It’s 2020, and there is a lot to be excited about. As we cast our gazes elsewhere, though, our outlook can feel a little bit bleaker. The stress of our work seeps into our lives, the stress of our lives seeps into our work, and the two often blur into one intangible mass that slowly eats away at us. Worst of all, we sometimes never get a real break from it. Or perhaps we do, for a moment, as we take a moment to look away and glance at the news or an alert on our phones. There, we are hit with even more chaos and uncertainty: What kind of planet will our children inherit? Why is there still so much hatred and violence in the world? How did we set up a system where one man can earn in a minute more than three times what the median American worker earns in a year?
If we’re feeling overwhelmed, that’s because it’s overwhelming. We’d love to do something about it—any of it—but we’re too busy. When we ask someone if they take care of themselves, they might be quick to say yes. But when we ask them how they do it, there’s often hesitation. This is how some of the busiest Sacramentans engage in self-care, and most of it doesn’t cost a dime.
What does it mean to assume the role of becoming our own caretakers? Once upon a time, it might have been as obvious as taking care of ourselves the way we would take care of anyone else we loved: cooking a favorite meal or, perhaps, uttering a kind word. Then, advertising entered the conversation, eager to announce that this was, in fact, just another category of our lives with a glaring deficiency. Now, there are many tools on the market to help with such so-called shortcomings: self-care retreats, designer bath bombs, luxury meditation cushions. Do we need them? Maybe some of us do. But many of us are rejecting commercialized wellness, instead finding that the answer is simpler and more in line with the fundamentals. “Self-care to me is doing things that make you feel good,” says Aubrey Aquino, the host of “Your California Life” on ABC10. In other words, intentionally doing things that replenish and refuel you instead of drain you. (We do eventually sometimes have to do the draining things, too, but we won’t be tapping an empty well to do so.)
Are We Being Selfish?
Critics of those who embrace self-care often say it’s selfish and unnecessary. The last thing we need is more navel gazing, as we’re already too focused on ourselves, they might argue. But are we? Kristin Maaskamp, admin and volunteer coordinator of The Yoga Seed, Sacramento’s only nonprofit yoga studio, recalls a phone conversation in which her sister asked their mother what she wanted to do for her birthday. Maaskamp’s mother hesitated, so her sister prodded: “Well, what makes you happy?” Her mother didn’t have an answer. And then Maaskamp realized she, too, didn’t have the slightest idea what made her happy. “I had no idea. I had zero idea what made me happy,” Maaskamp says.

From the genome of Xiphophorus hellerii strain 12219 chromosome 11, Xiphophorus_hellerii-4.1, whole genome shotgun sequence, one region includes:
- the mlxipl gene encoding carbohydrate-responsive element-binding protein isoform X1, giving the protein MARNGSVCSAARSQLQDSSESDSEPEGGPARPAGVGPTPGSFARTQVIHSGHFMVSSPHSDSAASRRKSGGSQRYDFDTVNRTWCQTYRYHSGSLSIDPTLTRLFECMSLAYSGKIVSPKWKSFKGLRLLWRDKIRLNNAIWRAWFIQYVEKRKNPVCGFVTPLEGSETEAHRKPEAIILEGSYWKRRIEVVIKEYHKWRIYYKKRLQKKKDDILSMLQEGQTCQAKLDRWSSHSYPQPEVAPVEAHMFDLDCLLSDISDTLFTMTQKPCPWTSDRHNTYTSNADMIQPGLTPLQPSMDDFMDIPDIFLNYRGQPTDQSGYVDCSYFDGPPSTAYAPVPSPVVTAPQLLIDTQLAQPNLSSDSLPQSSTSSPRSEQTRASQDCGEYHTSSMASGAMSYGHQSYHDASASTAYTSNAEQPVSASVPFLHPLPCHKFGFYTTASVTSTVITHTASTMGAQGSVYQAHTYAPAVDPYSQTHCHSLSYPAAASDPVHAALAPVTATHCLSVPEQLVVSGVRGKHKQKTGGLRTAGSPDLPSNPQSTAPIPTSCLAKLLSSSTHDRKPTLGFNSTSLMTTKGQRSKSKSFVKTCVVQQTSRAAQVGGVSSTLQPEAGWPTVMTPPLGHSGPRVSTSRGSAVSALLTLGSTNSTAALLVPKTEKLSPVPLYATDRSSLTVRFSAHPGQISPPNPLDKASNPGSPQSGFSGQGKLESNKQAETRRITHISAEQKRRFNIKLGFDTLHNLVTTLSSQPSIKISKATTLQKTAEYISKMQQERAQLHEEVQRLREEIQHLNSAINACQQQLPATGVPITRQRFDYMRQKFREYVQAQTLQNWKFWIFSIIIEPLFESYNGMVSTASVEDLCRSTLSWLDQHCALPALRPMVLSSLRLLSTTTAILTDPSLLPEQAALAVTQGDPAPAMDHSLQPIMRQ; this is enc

Clearly, if some of us can’t immediately identify what even brings us joy, we’re far from selfish. And if we can’t be there for ourselves, we probably can’t fully be there for anyone else. “Charity begins at home,” says UC Davis Chancellor Gary May. “In order for you to be effective and be a benefit to other people, you have to have a sound foundation yourself—physically, mentally and emotionally.”
“If you can’t be kind to yourself, how are you going to be kind to other people?” asks Arthur Jey, M.D., an emergency room physician at Sutter Medical Center. “Being mindful of self-care is a huge deal.”
So, no. We are not being selfish.
We’re Undeniably Overworked
Historically, human beings are generally good at making tools, running long distances and thinking of the perfect retort anywhere from five minutes to five years too late. We are not good at compartmentalization, or dividing our lives, memories and feelings into tidy filing cabinets in our brains. What happens at home often comes with us to work, and what happens at work often follows us home. We’re also working, a lot: According to the International Labour Organization, “Americans work 137 more hours per year than Japanese workers, 260 more hours per year than British workers and 499 more hours per year than French workers.” The United States is the only industrialized country in the world without legally mandated annual leave (mandatory vacation), and there is no federal law requiring paid sick leave.
While California State Treasurer Fiona Ma is fortunate because she says she loves her job, she is usually found working. “I’m working all the time except when I sleep. It doesn’t matter what day of the week it is,” she says.